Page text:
Genome-wide studies reveal factors associated with circulating uromodulin and its relationships to complex diseases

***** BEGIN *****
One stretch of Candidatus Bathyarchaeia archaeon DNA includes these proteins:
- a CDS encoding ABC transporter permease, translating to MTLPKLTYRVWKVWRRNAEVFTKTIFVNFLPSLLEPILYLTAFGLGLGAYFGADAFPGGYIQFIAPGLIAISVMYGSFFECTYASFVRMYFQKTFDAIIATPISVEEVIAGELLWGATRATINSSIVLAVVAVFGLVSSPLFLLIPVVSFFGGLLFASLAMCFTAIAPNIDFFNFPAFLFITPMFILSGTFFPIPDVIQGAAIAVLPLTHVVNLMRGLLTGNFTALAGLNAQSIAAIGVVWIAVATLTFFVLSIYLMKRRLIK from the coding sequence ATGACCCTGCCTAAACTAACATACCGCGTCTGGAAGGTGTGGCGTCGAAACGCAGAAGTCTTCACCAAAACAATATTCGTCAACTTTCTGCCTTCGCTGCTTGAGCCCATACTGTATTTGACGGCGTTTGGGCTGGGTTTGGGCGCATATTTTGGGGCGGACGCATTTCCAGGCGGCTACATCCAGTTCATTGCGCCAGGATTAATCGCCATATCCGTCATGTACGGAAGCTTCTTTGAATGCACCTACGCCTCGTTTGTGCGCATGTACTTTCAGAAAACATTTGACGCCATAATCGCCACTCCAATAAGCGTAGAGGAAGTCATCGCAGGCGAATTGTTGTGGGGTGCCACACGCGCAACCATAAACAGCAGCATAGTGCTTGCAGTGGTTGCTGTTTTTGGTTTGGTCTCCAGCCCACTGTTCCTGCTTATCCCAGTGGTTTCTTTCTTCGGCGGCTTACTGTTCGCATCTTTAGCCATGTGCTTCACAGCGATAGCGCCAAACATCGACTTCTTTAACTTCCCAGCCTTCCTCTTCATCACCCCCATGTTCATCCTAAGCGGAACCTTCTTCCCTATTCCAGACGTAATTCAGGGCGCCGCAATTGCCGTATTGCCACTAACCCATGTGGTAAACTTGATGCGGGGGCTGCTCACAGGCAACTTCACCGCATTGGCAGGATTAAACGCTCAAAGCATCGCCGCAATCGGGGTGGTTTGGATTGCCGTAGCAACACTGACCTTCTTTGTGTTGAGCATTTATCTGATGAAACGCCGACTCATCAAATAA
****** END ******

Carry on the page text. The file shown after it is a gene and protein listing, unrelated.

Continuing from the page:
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Uromodulin (UMOD) is a major risk gene for monogenic and complex forms of kidney disease. The encoded kidney-specific protein uromodulin is highly abundant in urine and related to chronic kidney disease, hypertension, and pathogen defense. To gain insights into potential systemic roles, we performed genome-wide screens of circulating uromodulin using complementary antibody-based and aptamer-based assays. We detected 3 and 10 distinct significant loci, respectively. Integration of antibody-based results at the UMOD locus with functional genomics data (RNA-Seq, ATAC-Seq, Hi-C) of primary human kidney tissue highlighted an upstream variant with differential accessibility and transcription in uromodulin-synthesizing kidney cells as underlying the observed cis effect. Shared association patterns with complex traits, including chronic kidney disease and blood pressure, placed the PRKAG2 locus in the same pathway as UMOD. Experimental validation of the third antibody-based locus, B4GALNT2, showed that the p.Cys466Arg variant of the encoded N-acetylgalactosaminyltransferase had a loss-of-function effect leading to higher serum uromodulin levels. Aptamer-based results pointed to enzymes writing glycan marks present on uromodulin and to their receptors in the circulation, suggesting that this assay permits investigating uromodulin's complex glycosylation rather than its quantitative levels. Overall, our study provides insights into circulating uromodulin and its emerging functions.
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